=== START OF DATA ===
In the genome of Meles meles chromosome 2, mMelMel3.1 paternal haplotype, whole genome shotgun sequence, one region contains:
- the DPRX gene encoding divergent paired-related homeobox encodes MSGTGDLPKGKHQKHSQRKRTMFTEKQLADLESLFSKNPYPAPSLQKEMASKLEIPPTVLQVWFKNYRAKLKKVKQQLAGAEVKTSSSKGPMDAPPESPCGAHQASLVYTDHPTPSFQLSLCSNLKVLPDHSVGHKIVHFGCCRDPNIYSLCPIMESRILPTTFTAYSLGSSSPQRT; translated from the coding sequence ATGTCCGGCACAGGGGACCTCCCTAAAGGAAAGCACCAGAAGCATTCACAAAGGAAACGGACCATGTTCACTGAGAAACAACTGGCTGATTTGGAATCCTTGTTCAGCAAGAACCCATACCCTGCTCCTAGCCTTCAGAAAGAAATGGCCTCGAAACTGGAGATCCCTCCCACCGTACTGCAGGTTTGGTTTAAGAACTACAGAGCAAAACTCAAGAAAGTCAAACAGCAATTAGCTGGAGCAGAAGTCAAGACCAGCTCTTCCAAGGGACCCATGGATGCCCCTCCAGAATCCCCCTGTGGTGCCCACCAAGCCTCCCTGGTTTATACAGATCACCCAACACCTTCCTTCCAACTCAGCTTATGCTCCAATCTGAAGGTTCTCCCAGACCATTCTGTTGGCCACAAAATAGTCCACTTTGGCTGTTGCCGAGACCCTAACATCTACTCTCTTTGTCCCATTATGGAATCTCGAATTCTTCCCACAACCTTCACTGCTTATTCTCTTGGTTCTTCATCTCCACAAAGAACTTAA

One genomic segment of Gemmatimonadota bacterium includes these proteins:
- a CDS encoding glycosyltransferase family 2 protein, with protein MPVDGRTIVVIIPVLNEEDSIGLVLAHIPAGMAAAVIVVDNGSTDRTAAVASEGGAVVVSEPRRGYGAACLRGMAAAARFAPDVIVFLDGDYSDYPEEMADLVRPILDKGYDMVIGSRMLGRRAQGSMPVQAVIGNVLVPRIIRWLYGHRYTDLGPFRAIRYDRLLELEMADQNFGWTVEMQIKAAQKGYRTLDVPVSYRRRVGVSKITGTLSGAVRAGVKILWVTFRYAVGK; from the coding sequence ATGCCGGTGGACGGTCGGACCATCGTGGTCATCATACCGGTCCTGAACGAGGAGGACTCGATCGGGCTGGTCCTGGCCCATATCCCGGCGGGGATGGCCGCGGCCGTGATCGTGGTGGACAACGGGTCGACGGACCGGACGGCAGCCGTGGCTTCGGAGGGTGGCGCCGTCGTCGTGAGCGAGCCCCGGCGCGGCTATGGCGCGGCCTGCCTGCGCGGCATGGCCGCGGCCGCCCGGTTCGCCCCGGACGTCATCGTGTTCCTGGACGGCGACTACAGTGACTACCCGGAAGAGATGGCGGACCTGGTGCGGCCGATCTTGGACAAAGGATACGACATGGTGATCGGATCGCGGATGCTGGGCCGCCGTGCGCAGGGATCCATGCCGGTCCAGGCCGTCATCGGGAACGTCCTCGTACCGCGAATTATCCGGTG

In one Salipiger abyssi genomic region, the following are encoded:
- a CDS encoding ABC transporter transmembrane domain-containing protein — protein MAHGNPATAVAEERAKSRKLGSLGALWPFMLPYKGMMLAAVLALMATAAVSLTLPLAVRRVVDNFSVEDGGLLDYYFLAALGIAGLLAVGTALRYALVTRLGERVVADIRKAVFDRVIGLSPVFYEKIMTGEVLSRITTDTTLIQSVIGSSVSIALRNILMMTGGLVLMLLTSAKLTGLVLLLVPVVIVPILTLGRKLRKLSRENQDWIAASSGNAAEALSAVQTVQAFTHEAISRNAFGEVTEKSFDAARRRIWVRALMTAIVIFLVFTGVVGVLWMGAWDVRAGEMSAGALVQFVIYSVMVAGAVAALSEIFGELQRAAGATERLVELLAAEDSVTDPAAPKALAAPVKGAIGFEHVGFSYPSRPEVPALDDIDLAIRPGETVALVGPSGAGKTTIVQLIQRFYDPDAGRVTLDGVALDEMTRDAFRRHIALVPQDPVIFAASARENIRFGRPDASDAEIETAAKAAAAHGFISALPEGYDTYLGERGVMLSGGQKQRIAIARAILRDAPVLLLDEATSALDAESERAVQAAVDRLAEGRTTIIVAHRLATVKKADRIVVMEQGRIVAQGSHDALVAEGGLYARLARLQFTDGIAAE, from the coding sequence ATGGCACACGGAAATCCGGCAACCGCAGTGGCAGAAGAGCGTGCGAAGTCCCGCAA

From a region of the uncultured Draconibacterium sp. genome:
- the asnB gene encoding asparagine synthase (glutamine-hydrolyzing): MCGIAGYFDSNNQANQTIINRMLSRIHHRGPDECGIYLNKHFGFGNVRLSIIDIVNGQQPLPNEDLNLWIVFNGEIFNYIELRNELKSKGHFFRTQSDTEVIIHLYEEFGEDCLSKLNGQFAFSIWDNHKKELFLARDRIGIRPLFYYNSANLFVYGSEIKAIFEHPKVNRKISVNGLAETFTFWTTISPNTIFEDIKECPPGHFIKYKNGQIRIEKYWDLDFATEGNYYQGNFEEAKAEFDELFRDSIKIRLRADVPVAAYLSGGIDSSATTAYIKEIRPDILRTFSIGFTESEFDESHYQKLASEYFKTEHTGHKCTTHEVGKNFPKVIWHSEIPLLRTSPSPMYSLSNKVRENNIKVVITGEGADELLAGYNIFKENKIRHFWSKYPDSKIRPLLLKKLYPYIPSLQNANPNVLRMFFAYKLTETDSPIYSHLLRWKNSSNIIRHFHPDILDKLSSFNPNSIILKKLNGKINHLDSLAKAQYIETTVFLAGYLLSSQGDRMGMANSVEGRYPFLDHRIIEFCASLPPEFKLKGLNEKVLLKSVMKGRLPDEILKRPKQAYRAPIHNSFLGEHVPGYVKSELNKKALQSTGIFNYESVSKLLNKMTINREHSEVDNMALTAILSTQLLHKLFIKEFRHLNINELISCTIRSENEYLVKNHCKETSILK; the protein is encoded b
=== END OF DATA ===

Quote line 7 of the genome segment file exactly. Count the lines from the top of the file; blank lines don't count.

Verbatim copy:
From a region of the uncultured Draconibacterium sp. genome: